AMSJ » Finding the bottom line for mine safety in Queensland

Finding the bottom line for mine safety in Queensland

Queensland mine safety inquiry

OPINION The recent Grosvenor mine explosion near Moranbah in Central Queensland has once again refocussed public attention on mine safety in the State. Frankly, though I’m exhausted that the lives of Queenslanders are continuing to be destroyed by workplace accidents.

As four miners lie in a critical condition (and one in a stable condition) at the Royal Brisbane and Women’s Hospital, a Government inquiry has been established, there’s talk of industrial manslaughter legislation being brought forward, an end to labour-hire agreements and there’s even calls for the relocation of the mine safety regulator to Mackay.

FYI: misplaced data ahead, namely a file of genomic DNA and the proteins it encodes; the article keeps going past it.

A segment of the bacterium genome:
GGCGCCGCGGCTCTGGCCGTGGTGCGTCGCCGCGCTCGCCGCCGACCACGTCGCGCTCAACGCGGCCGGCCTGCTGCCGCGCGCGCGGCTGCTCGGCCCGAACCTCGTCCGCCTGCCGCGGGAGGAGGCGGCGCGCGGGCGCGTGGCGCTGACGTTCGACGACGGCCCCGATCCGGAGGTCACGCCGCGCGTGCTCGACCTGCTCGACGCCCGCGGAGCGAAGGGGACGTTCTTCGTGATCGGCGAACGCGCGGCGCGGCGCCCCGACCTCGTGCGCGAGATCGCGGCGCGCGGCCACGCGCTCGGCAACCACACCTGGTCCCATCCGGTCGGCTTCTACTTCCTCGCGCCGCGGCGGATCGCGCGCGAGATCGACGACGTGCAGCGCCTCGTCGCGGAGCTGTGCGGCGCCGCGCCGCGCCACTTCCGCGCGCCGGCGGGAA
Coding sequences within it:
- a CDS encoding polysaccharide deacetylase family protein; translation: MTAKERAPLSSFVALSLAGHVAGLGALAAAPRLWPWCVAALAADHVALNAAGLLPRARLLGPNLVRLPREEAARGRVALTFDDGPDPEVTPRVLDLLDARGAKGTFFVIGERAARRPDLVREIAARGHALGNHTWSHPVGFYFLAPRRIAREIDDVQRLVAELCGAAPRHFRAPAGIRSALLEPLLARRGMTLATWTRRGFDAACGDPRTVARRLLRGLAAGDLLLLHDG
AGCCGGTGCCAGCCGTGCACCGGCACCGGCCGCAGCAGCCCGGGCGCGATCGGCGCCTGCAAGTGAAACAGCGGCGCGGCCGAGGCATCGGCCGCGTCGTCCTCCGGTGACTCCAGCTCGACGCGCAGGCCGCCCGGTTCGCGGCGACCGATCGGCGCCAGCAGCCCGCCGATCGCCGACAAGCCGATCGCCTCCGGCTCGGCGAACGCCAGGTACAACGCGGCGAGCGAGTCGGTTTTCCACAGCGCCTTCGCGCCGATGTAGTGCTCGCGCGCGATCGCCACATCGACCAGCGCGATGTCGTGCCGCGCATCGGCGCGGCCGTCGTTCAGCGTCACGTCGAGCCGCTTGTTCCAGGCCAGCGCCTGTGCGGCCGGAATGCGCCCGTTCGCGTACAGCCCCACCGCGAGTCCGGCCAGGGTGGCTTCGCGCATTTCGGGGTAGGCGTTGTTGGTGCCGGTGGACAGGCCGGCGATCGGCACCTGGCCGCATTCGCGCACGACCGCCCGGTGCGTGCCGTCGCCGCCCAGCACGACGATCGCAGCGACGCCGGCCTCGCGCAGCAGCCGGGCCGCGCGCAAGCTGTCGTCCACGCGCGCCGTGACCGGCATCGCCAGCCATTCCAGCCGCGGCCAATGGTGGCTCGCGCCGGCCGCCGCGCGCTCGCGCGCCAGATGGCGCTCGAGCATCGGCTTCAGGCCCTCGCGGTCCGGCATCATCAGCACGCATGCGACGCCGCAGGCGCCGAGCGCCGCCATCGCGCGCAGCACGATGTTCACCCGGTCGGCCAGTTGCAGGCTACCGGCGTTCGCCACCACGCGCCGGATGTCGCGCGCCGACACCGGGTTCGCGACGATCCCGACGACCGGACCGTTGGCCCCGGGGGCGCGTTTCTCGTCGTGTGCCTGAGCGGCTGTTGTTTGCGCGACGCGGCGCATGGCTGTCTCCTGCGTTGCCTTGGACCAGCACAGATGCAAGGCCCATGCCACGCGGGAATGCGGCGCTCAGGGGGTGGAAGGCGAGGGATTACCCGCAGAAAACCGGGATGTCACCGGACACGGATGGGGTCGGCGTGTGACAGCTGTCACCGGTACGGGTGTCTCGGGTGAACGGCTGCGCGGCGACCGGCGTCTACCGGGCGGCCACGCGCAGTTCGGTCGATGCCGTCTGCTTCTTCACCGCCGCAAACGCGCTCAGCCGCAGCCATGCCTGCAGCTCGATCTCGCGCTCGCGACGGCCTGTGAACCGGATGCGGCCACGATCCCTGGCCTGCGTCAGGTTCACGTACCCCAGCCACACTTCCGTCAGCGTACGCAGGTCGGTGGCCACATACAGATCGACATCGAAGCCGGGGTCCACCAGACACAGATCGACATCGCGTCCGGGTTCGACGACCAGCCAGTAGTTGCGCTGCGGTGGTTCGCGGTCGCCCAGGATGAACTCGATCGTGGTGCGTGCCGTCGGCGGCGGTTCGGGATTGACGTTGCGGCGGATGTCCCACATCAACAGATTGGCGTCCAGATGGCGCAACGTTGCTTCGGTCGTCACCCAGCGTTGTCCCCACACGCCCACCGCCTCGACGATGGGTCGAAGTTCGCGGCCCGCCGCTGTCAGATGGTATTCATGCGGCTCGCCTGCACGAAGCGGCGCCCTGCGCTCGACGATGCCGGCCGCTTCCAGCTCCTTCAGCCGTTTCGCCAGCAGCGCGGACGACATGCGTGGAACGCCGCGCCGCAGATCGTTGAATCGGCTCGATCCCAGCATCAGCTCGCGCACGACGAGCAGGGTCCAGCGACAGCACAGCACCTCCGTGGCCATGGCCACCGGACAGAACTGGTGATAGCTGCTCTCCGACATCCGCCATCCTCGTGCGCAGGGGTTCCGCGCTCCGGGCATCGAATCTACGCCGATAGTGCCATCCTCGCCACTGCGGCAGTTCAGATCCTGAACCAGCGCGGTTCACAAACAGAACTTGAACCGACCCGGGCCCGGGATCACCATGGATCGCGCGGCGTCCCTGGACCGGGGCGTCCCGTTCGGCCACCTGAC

The drums are beating about the cause of the incident across the industry. Opposing the beating drums, the corporate spinmeisters and shaper’s of truth (who BTW have very big PR budgets) are seeking to shut down every murmur…in order to “protect the integrity of the investigation” and ensure that “justice takes its course” wink wink.

As I watched the political and corporate responses to this tragic incident unfold, as I have for many other tragic incidents before…I feel totally exhausted. Why you may ask?

I am exhausted from swimming in the rhetoric of governments and corporations that can’t (or won’t) own up to their responsibility for keeping workers safe. You know the likes…the Governments that oversee repeated deaths in the industry and the companies who repeatedly face court for fatalities or infringements but continue to operate through flaunting their generosity in the community and making the odd small political donation.